• Advantages: The Prototype gives the user a fair idea about the final look of the product. Rapid prototyping can enhance the early visibility. It is easier to find the design flaws in the early developmental stages. Active participation among the users and producer is encouraged by rapid prototyping. As the development costs are reduced, Rapid prototyping proves to be cost effective. The user can get a higher output. The deficiencies in the earlier prototypes can be detected and rectified in time. The speed of system development is increased. It is possible to get immediate feedback from the user. There is better communication between the user and designer as the requirements and expectations are expressed in the beginning itself. High quality product is easily delivered by way of Rapid prototyping. Rapid prototyping enables development time and costs. There are many innovative ways in which Rapid prototyping can be used. DISADVANTAGES: Some people are of the opinion that rapid prototyping is not effective because, in actual, it fails in replication of the real product or system. It could so happen that some important developmental steps could be omitted to get a quick and cheap working model. This can be one of the greatest disadvantages of rapid prototyping. Another disadvantage of rapid prototyping is one in which many problems are overlooked resulting in endless rectifications and revisions. One more disadvantage of rapid prototyping is that it may not be suitable for large sized applications. Reverse and Re-Engineering Reverse Engineering: A method of recreating software system components for which the source code is missing, out of date, or is otherwise not in agreement with existing components. Disassembles and decompilers are examples of Reverse engineering tools. .www.users.qwest.net/~dssecor/y2k_glos.html The process of analyzing an existing system to identify its components and their inter relations interrelationships, and to create representations of the system in another form or at a higher level of abstraction .
  • Advantages: * High degree of Precision for wide range of surfaces as compared to manual measurements * Quicker turnaround time as compared to conventional methods * Reproduce existing machine part or object efficiently & cost- effectively * Faster time-to-market for your products Re-Engineering: Reanalysis and radical redesign that is not bound by previous obsolete solutions. (Contrast TQM - incremental improvement) Coined by management guru Michael Hammer, it's a quality improvement tool: start from scratch, question assumptions, and radically redesign what people do and how they work. Reengineering Benefits Lower costs. Evidence from a number of US projects suggests that reengineering an existing system costs significantly less than new system development. Ulrich, for example reports on a reengineering project that cost $12 million, compared to estimated redevelopment costs of $50 million. Lower risks. Reengineering is based on incremental improvement of systems, rather than radical system replacement. The risk of losing critical business knowledge, which may be embedded in a legacy system, or of producing a system that does not meet its users’ real needs, is drastically reduced. Better use of existing staff. Existing staff expertise can be maintained, and extended accommodate new skills during reengineering. The incremental nature of reengineering means that existing staff skills can evolve as the system evolves. The approach carries less risk and expense which is associated with hiring new staff. Revelation of business rules. As a system is reengineered, business rules that are embedded in the system are rediscovered. This is particularly true where the rules govern exceptional situations. Incremental development. Reengineering can be carried out in stages, as budget and resources are available. The operational organisation always has a working system, and end users are able to gradually adapt to the reengineered as it is delivered in increments. www.trillium.org/glos_med.html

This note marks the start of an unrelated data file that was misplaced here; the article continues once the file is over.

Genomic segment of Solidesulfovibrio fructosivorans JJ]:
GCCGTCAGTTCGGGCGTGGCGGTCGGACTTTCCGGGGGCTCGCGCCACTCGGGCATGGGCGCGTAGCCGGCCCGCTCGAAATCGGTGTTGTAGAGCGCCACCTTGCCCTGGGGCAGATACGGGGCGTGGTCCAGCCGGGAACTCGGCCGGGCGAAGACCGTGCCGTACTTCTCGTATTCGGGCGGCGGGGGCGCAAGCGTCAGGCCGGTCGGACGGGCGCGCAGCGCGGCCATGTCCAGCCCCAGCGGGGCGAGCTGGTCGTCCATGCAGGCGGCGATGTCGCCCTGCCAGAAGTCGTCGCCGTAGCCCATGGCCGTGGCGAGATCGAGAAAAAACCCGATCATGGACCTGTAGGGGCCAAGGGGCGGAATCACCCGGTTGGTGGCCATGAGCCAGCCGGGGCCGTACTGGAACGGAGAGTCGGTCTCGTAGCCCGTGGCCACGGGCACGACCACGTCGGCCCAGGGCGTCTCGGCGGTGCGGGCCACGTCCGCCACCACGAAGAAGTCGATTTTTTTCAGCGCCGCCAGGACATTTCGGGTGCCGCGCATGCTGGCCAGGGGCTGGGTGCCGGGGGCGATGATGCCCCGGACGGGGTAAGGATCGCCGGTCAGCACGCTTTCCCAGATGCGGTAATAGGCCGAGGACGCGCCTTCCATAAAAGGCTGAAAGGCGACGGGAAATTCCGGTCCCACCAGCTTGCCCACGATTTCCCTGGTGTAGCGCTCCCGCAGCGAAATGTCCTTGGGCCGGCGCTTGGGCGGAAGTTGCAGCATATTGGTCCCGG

• Concurrent engineering Concurrent engineering is a work methodology based on the parallelization of tasks (i.e. performing tasks concurrently). It refers to an approach used in product development in which functions of design engineering, manufacturing engineering and other functions are integrated to reduce the elapsed time required to bring a new product to the market. Concurrent Engineering (CE) is a systematic approach to integrated product development that emphasizes the response to customer expectations. It embodies team values of co-operation, trust and sharing in such a manner that decision making is by consensus, involving all perspectives in parallel, from the beginning of the product life cycle Advantages: Manufacturing Personnel are able to identify production capabilities and capacities .They have thus the opportunity to inform the design group about the suitability of certain materials on the flipsides the designer would know the suitability of certain designs in aiding in cost reduction and quality improvement in production/assembly process. Early opportunities for design or procurement of critical tooling, some of which might have long lead times. early consideration of the Technical Feasibility of a particular design or a portion of a design. Again this can avoid serious problems during production. Disadvantages of concurrent design[edit] Concurrent design creates its own issues, such as the implementation of early design reviews, the dependency on efficient communication between engineers and teams, software compatibility, and opening up the design process.[9] A concurrent design process usually requires that computer models (computer aided design, finite element analysis) are exchanged efficiently, something that can be difficult in practice. If such issues are not addressed properly, concurrent design may not work effectively.